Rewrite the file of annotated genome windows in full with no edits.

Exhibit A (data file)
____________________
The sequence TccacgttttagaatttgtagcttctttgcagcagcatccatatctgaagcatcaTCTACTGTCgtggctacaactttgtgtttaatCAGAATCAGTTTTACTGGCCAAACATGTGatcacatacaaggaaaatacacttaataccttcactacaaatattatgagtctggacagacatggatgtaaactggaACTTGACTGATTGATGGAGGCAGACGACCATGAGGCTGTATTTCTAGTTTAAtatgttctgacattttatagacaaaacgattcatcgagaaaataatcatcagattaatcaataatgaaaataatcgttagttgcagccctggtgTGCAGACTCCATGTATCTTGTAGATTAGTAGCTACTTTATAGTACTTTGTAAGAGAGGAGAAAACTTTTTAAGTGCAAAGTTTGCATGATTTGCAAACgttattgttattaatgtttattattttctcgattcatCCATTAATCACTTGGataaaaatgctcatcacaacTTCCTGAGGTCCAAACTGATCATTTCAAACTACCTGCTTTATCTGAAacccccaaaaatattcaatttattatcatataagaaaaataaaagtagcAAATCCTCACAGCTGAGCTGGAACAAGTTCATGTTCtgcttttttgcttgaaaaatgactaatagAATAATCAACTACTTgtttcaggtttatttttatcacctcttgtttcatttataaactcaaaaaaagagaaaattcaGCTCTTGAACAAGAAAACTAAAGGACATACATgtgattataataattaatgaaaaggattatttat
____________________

The sequence TccacgttttagaatttgtagcttctttgcagcagcatccatatctgaagcatcaTCTACTGTCgtggctacaactttgtgtttaatCAGAATCAGTTTTACTGGCCAAACATGTGatcacatacaaggaaaatacacttaataccttcactacaaatattatgagtctggacagacatggatgtaaactggaACTTGACTGATTGATGGAGGCAGACGACCATGAGGCTGTATTTCTAGTTTAAtatgttctgacattttatagacaaaacgattcatcgagaaaataatcatcagattaatcaataatgaaaataatcgttagttgcagccctggtgTGCAGACTCCATGTATCTTGTAGATTAGTAGCTACTTTATAGTACTTTGTAAGAGAGGAGAAAACTTTTTAAGTGCAAAGTTTGCATGATTTGCAAACgttattgttattaatgtttattattttctcgattcatCCATTAATCACTTGGataaaaatgctcatcacaacTTCCTGAGGTCCAAACTGATCATTTCAAACTACCTGCTTTATCTGAAacccccaaaaatattcaatttattatcatataagaaaaataaaagtagcAAATCCTCACAGCTGAGCTGGAACAAGTTCATGTTCtgcttttttgcttgaaaaatgactaatagAATAATCAACTACTTgtttcaggtttatttttatcacctcttgtttcatttataaactcaaaaaaagagaaaattcaGCTCTTGAACAAGAAAACTAAAGGACATACATgtgattataataattaatgaaaaggattatttat